This report is the result of a multi-year project, begun by OECD in 2000, devoted to examining waste prevention performance indicators. The report also details other waste prevention activities that can be implemented on a state and local level to further reduce waste. In general, waste prevention and minimization objectives have been widely embraced by OECD as key elements of a strategy aiming for environmental sustainability.

Top of Page

Education banner

PAYT Joins the Ivy League

In March, Harvard University's Extension School hosted a week-long online bulletin board discussion on PAYT as part of a course called Strategies for Environmental Management: The Path to Sustainable Development. More than 50 undergraduate and graduate students, including distance-learning students from as far away as Africa, Asia, and Europe, were enrolled in the class, taught by Adjunct Professor Robert Pojasek.

The live discussion forum focused on the town of Arlington, Massachusetts, which once considered adopting PAYT, rejected it, and is now considering it again—and facing resistance. Students joined with local government participants, including a former selectman from Martha's Vineyard who once voted against PAYT but now believes that was the wrong decision, to debate such issues as the potential for illegal dumping, educating residents about proper recycling, and whether Arlington's PAYT proposal goes far enough to promote waste reduction.

"The class brought up many issues that could lead to the reduction in the total amount of solid waste generated in the town," said Pojasek. "This is the intention of sustainable development at the local level."

The class will present information and recommendations to the Arlington town government and the Arlington Recycling Committee (the PAYT advocate) at a Chamber of Commerce symposium in June.

Top of Page

Notable Professor Promotes PAYT

"There is little question that [the PAYT] approach to municipal solid waste management is here to stay and can be expected to expand and become more sophisticated over time," states Peter S. Menell, professor of law at University of California Berkeley, who has been promoting PAYT through his research and writings. In fact, at a recent presentation of his paper, An Economic Assessment of Market-Based Approaches to Regulating the Municipal Solid Waste Stream, at Georgetown University Law Center in Washington, DC, he praised PAYT as one of the most effective incentive-based environmental programs. "The PAYT program represents one of the most successful partnerships among federal, state, and local officials in improving environmental performance," he said of his findings.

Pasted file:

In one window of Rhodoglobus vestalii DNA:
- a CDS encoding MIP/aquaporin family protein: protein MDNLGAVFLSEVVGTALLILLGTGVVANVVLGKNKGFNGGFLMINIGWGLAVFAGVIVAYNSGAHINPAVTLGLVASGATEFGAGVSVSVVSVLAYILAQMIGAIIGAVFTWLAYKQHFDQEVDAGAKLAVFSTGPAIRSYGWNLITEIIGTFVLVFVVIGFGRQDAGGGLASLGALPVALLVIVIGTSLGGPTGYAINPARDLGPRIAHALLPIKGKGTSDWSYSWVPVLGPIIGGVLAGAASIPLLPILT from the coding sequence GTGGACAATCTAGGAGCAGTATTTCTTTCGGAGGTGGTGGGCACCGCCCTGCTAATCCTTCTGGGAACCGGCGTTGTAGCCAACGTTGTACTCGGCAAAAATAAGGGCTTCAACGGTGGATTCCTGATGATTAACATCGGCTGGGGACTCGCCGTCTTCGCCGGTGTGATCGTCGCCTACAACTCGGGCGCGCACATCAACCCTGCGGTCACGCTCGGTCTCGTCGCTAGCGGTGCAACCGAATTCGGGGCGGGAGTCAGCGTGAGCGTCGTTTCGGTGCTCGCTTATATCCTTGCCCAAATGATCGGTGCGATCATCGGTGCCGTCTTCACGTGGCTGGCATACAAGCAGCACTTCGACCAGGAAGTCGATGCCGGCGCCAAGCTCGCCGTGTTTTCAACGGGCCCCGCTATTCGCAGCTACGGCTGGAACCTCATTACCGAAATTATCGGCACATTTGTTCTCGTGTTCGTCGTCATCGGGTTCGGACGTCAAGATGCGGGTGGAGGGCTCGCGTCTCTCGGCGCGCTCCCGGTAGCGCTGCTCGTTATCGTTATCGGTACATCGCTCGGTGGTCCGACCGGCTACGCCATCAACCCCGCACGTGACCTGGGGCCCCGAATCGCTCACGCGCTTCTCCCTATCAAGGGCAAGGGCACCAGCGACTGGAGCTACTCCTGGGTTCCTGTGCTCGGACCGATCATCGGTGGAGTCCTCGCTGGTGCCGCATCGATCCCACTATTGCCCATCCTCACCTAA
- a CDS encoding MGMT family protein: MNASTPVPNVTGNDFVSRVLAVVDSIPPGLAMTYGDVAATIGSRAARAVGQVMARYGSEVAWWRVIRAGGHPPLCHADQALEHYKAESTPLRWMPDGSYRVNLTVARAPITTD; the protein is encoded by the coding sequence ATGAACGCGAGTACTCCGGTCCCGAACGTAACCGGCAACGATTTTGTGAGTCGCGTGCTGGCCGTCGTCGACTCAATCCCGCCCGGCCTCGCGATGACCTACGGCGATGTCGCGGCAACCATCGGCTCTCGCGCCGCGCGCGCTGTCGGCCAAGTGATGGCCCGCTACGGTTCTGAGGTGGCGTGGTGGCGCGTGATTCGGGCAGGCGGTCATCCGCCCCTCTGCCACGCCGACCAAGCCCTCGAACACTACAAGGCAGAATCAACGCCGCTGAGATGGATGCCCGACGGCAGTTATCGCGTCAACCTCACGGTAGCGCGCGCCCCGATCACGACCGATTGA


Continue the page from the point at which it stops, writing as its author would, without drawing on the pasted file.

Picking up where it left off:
According to Menell, PAYT has been instrumental in decreasing the amount of waste destined for landfills and incinerators, reducing the total cost of disposal for municipalities, and nearly doubling the national recycling rate. In his paper, he concludes that PAYT has been "remarkably successful as a means of achieving high diversion rates. . . [and] has also fostered the development of recycling markets, which may yield even larger environmental benefits over the long run in terms of reduced adverse impacts from virgin resource extraction and more efficient resource use."

Menell admits that implementing PAYT in big cities remains a challenge, but indicates that "there have been notable successes in larger cities such as Seattle, San Francisco, San Jose, and Austin." Based on his research, he concludes that "the economic theory underlying variable rate pricing has proven. . . to be quite workable in practice."

We Want to Hear from You!

EPA would like to promote YOU and your PAYT successes and experiences. Whether you are a community just starting PAYT, one that has been doing it for years, or anywhere in between, we want to hear from you!

We are interested in information on new programs, program expansions, lessons learned, challenges overcome, advice, changes, trends, new documents or reports, community reactions, or any other aspect of your PAYT experiences that could be useful to others.

Please send us an email at payt@icfi.com with your name, affiliation/community, address, phone number, email address, and a brief synopsis of your news. Please also let us know the population of your community and when you started PAYT. We will contact you for more information and include you in our online PAYT Bulletin and/or other informational materials about PAYT. One of the benefits of being part of a progressive, conservation-minded municipal program is the recognition you receive. Don't pass up this opportunity!

Spread the Word!

Please spread the word about PAYT to your neighboring communities, association members, and others in the solid waste arena. Because all of our correspondence will be via email from now on, please send an email to us at payt@icfi.com with email addresses of anyone you think would be interested in joining our mailing list and receiving the PAYT Bulletin.

Top of Page

Local Navigation

Jump to main content.